To oil use a clean rag and an oil designed for bike chains. There are endless options. Tri Flow is a popular choice. To start you want to apply oil to a clean chain. If necessary clean chain with a degreaser first and then dry the chain. When ready to apply oil think minimal. Apply a drop of oil to each link of the chain. After applying the oil, pedal the bike (while in place) to allow the links to move around the cassette which encourages the oil into the links. After 20 or 40 seconds of pedaling you can stop. Final step is to wipe all the excess oil from the chain with a rag. Be certain to also wipe excess oil off the bike and or components.
My kickstand feels loose. How do I tighten it?
We highly recommend that if you hear or suspect that something is loose on the bottom of your bike, stop riding and contact Vie to either schedule a maintenance appointment or get advice on next steps. If you feel mechanically inclined you can check the kickstand fasteners and engagement rod.
The door is coming loose. What should I do?
You can adjust the door with the four bolts located at the hinge. Two fasteners hold the alignment of the door while two more fasteners attach the door to the frame. The Allen or hex bolts are located under plastic faceplates. Use a small flathead screwdriver or blade to remove the faceplate. You’ll need a 4 mm Allen key and an 8 mm socket to make adjustments to the fasteners.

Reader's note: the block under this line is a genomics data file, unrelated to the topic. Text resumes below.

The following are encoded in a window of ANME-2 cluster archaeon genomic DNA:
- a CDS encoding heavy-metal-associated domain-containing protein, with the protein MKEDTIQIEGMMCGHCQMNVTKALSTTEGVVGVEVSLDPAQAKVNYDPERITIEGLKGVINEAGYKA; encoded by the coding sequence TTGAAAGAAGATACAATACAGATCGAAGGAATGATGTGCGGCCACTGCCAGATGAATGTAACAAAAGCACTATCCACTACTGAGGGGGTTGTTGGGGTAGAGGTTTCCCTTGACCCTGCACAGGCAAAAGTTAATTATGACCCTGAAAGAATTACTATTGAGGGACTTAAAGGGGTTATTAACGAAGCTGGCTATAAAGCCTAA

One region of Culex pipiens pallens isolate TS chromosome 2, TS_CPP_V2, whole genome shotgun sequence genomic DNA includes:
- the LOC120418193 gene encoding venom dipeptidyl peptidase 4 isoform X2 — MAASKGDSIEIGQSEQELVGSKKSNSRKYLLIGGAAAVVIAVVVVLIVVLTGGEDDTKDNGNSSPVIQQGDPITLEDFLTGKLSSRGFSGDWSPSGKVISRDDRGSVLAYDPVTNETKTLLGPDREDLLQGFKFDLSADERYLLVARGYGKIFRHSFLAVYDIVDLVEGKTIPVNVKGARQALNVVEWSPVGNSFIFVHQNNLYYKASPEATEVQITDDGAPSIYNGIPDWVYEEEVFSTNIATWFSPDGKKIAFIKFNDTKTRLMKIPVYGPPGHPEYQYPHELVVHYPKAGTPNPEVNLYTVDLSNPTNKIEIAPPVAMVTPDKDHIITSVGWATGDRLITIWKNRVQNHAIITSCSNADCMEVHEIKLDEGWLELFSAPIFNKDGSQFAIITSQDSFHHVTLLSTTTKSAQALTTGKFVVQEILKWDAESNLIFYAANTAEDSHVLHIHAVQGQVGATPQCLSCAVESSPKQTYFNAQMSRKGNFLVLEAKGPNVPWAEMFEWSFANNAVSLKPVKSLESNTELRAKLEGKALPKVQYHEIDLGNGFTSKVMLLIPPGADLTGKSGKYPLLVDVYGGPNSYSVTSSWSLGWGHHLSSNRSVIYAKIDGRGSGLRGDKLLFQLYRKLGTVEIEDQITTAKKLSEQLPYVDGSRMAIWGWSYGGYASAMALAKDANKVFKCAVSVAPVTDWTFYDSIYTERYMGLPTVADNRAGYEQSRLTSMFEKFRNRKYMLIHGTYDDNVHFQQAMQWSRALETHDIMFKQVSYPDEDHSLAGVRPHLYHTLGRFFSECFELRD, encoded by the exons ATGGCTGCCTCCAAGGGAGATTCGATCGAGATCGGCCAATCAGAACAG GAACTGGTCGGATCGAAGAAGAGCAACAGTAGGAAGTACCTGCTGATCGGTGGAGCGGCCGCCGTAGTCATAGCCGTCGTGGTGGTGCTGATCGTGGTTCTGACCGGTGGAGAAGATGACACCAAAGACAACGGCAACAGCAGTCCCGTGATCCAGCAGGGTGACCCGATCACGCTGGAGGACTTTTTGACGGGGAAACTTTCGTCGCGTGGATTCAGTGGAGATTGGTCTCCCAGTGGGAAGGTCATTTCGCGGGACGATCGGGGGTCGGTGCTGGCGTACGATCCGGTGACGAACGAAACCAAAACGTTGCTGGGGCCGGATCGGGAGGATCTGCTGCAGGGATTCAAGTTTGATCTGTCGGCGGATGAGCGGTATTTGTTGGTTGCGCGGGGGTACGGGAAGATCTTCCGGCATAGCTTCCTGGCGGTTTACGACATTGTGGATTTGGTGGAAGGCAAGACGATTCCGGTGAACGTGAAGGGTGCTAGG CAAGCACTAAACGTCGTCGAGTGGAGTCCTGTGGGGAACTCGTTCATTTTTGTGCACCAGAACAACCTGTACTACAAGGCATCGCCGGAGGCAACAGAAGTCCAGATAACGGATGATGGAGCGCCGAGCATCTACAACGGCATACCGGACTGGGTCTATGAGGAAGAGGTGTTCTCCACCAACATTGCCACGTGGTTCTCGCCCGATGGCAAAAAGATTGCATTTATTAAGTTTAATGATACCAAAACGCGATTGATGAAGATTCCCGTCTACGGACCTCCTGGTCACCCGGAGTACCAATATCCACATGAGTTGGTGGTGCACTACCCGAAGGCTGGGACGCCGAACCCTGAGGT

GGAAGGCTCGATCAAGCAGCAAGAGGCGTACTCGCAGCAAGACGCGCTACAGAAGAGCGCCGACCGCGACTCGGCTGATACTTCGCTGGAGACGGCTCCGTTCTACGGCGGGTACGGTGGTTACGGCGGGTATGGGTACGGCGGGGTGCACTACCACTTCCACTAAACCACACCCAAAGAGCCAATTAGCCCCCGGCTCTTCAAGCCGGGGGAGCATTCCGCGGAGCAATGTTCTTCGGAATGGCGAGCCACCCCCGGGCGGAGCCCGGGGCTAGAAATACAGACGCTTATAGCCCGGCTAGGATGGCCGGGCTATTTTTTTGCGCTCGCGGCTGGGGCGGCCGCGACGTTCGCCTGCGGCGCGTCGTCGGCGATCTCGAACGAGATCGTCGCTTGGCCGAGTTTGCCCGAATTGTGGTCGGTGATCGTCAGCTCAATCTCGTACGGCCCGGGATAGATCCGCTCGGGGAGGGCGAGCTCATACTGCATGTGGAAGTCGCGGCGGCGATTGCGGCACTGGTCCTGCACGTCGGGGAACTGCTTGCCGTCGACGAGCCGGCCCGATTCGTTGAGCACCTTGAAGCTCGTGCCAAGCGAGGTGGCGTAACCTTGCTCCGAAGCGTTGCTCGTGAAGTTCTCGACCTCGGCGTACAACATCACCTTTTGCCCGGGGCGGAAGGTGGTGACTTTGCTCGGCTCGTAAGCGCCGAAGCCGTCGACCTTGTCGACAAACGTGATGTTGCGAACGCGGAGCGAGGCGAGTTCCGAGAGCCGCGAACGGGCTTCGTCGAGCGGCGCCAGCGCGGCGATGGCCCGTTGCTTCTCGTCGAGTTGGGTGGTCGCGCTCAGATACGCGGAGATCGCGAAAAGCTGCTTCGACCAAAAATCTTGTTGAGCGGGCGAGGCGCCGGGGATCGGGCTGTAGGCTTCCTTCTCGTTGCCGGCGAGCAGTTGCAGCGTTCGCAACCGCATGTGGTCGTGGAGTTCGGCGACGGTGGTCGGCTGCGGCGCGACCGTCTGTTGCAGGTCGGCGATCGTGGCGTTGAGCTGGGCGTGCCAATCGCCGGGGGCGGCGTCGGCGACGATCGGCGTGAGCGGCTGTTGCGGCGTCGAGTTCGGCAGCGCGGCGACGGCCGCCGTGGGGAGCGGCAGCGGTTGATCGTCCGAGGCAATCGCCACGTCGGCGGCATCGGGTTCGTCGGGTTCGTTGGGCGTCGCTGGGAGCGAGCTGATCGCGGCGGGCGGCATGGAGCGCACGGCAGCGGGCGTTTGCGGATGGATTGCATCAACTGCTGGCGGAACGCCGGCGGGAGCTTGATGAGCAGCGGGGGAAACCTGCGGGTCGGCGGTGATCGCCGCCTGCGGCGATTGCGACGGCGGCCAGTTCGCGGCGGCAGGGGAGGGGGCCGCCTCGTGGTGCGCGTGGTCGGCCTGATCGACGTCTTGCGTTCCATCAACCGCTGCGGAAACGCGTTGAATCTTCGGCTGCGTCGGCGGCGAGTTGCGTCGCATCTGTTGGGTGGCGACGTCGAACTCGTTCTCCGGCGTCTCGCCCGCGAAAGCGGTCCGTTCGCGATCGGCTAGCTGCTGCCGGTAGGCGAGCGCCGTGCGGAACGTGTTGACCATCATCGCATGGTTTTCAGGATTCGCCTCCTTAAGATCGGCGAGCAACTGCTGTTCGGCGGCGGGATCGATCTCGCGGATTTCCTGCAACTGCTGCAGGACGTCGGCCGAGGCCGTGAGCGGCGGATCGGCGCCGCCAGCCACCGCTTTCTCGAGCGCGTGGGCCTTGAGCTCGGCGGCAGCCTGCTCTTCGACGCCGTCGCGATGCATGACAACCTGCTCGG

How worried should I be about bumpy pavement? Will riding on bumps mess up my bike?
While bumps in life are most likely unavoidable, we do want to avoid them when possible. The constant jarring of urban riding is tough on bikes, little ones and us. The constant jarring impacts wheels as well as general fasteners. Is it bad? Yes. Is it always avoidable? No. The most important thing is to ride safely when navigating rough roads and check your bike often to ensure all is well.
The Nuvinci system won’t work when I’m stopped/moving? What should I do?
The Nuvinci shifter will rotate or shift through about 60% of the available gearing. There are several reasons why you may not be able to turn the shifter or that the shifter is rotating freely. We suggest scheduling a maintenance appointment.
If you feel mechanically inclined and would like to assess the problem further, you can begin by removing the chain guard and inspecting the cables at the hub interface. Both high and low gearing cable should be installed correctly (see NuVinci Technical Manual) and the spring latch snapped to ensure it is seated properly. With cables installed the slack should be checked by pulling lightly on the housing where it enters the shifter. There should be between .5 mm and 1.5 mm of slack. If the cables are installed properly but the shifter is not rotating as expected, there is most likely damage to the housing and cables that is leading to friction or perhaps the shifter/hub itself has been damaged. Either way, further use could only damage it more. Avoid riding the bike further and schedule a maintenance appointment.